In honor of the end of Shark Week, here are our favorite children’s picture books about sharks. Most of our picks are non-fiction. When choosing fiction picture books for themed exploration, I try to choose ones that weave facts into the narrative. While there is no shortage of cute picture books with shark protagonists, the sharks tend to take the role of “scary-looking but really sweet inside.” While sharks are not the indiscriminate man-killers often shown in popular culture, they also are not the misunderstood, kindly friends of fish portrayed in children’s books. There is no real examination of the nature of sharks. Any children’s authors want to bite? Any readers have good suggestions?
Hark! A Shark!: All About Sharks (Cat in the Hat’s Learning Library): We always enjoy these Cat in the Hat Learning Library books. They are packed with plenty of facts and the rhyming text makes it easy for the kids to learn. This one addresses pop culture images of sharks, shark anatomy, and different kinds of sharks (including prehistoric sharks).
Surprising Sharks: Read and Wonder, by Nicola Davies: This book has just enough detail for my younger kids. The book is framed within a context that most sharks are not dangerous to humans–and humans are far more dangerous to sharks. The similarities of sharks are highlighted, along with the differences of various species. The graphics and diagrams provide extra insight. This is one of our favorite non-fiction shark books.
National Geographic Readers: Sharks! (Science Reader Level 2), by Anne Schreiber: The highlight of this book is the collection of beautiful photographs. The text focuses on defining key terms. This is a great reference resources for young kids and beginning readers and I appreciate the inclusion of actual photographs.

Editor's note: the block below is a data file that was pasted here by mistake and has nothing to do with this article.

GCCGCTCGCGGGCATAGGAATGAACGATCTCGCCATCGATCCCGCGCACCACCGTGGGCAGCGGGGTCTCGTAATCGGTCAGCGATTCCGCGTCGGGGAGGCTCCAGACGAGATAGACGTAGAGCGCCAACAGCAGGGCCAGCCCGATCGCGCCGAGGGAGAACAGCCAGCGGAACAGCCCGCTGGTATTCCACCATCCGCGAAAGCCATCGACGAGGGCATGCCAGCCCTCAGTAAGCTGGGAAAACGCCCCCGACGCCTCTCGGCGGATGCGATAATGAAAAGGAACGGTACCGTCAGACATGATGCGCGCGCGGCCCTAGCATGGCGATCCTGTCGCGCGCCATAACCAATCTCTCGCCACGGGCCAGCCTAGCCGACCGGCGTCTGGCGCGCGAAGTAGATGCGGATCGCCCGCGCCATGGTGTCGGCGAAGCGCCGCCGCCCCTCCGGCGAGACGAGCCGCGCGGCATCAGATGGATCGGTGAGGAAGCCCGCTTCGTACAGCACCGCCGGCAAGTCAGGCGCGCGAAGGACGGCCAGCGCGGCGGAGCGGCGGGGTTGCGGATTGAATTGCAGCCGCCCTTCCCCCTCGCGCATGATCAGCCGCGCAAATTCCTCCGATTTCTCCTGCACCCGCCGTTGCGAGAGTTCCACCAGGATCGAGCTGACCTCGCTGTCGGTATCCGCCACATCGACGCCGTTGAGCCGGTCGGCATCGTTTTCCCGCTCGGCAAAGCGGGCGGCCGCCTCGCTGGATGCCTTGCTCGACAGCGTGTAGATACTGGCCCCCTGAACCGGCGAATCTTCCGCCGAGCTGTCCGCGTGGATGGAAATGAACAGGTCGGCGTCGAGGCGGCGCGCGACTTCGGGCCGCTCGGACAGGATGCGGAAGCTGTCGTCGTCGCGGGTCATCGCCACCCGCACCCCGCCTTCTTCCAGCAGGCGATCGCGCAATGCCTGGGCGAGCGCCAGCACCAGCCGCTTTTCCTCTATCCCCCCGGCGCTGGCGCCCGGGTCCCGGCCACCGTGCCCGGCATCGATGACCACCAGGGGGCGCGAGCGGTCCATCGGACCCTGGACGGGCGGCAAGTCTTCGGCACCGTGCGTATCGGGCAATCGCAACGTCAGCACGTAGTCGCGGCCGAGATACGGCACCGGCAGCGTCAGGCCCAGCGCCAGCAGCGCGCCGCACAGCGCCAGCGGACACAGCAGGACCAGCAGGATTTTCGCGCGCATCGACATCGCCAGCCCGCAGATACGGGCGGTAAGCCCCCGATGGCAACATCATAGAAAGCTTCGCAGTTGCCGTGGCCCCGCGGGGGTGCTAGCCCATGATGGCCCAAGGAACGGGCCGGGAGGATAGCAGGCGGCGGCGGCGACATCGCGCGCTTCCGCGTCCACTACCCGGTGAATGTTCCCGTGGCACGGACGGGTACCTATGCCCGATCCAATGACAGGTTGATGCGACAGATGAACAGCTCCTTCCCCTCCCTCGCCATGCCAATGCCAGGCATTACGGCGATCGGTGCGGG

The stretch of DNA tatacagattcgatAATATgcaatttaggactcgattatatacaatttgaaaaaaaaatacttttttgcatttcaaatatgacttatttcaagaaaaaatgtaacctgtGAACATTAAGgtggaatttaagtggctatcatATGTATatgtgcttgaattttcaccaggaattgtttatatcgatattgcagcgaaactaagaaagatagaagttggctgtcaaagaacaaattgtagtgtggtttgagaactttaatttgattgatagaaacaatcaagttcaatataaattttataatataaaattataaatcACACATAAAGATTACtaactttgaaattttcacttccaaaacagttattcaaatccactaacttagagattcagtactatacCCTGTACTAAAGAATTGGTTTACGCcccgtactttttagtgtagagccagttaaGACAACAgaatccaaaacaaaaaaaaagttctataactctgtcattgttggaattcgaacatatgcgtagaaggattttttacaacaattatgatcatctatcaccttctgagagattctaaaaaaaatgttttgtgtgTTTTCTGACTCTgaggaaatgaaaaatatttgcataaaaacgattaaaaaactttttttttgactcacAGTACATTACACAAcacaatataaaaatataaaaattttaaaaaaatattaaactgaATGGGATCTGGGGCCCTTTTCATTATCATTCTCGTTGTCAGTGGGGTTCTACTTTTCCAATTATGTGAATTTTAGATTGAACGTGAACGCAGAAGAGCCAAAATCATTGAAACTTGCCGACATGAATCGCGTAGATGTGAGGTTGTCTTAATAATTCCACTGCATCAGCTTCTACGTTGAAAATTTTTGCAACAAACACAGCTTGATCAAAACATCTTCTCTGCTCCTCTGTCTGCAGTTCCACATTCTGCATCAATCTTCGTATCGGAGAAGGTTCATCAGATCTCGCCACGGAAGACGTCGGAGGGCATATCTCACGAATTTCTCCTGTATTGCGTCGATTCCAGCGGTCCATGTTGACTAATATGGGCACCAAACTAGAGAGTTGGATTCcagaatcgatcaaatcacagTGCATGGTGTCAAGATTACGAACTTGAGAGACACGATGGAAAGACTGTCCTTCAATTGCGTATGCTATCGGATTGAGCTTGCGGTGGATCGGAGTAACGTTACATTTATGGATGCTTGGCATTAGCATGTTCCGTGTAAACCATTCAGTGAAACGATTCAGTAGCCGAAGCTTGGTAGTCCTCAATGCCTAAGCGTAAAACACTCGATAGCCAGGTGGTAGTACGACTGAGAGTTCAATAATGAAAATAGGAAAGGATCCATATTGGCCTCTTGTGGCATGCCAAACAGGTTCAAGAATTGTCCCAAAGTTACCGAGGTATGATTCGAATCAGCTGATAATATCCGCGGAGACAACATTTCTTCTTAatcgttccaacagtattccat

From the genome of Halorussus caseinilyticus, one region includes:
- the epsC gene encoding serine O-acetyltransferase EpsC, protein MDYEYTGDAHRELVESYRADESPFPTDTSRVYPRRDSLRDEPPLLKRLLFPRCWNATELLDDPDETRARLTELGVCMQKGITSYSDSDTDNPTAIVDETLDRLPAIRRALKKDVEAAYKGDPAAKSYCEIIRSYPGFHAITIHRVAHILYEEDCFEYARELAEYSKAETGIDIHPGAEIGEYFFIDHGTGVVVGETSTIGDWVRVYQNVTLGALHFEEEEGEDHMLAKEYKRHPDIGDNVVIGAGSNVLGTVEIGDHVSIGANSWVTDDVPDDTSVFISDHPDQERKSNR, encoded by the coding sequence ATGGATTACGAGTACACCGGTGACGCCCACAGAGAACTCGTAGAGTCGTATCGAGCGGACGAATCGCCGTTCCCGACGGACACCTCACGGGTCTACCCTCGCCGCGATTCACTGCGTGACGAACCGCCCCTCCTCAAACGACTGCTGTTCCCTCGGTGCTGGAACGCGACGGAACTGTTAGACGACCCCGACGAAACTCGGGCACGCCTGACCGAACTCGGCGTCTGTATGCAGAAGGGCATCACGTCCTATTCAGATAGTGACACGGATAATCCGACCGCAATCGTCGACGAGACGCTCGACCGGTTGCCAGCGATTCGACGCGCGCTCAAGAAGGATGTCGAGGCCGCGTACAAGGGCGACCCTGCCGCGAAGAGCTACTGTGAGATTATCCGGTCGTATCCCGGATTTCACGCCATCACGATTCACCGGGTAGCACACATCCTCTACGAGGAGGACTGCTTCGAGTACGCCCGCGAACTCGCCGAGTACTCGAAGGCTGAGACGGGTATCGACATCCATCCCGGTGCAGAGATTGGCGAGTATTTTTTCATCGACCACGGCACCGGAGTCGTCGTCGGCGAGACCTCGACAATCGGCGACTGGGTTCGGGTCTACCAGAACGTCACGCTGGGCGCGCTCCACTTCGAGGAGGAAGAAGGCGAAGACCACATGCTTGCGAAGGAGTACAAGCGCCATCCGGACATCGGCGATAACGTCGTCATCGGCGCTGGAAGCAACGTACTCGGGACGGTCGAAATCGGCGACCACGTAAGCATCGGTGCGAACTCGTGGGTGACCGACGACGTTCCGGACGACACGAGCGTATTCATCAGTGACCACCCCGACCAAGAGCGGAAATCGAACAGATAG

Amazing Sharks! (I Can Read Book 2), Sarah L. Thomson: Another great choice if you are looking for a photograph book for easy readers.
Shark in the Dark, Peter Bently: One of the few fiction picks on the list, this book follows a hungry shark searching for prey. I am not too keen on a predator being characterized as evil–after all, he needs to eat and does have an important role in the ecosystem. However, this is a more realistic portrayal than a lot of children’s fiction about sharks. And the story is an interesting, engaging one that highlights how different prey animals develop defenses. It is hard out there for a predator!
Sharkabet, by Ray Troll: If you have a shark-obsessed child who loves learning about many different species of sharks, this richly illustrated alphabet book is a perfect choice. There are sharks of all kinds, including extinct sharks.
Shark Mad Stanley (Stanley Strange Relations), by Andrew Griffin: This is another fiction choice about a boy who likes all animals but really loves sharks. In fact, he loves sharks so much that he would like one as a pet. The book details all the information he learns about sharks from one of their fishy relatives–his pet goldfish. As he considers a shark’s needs, Stanley realizes that maybe he is better off just enjoying sharks from afar and taking care of his goldfish. It is a cute way of delivering some decent factual information about sharks and relating it to a child’s world.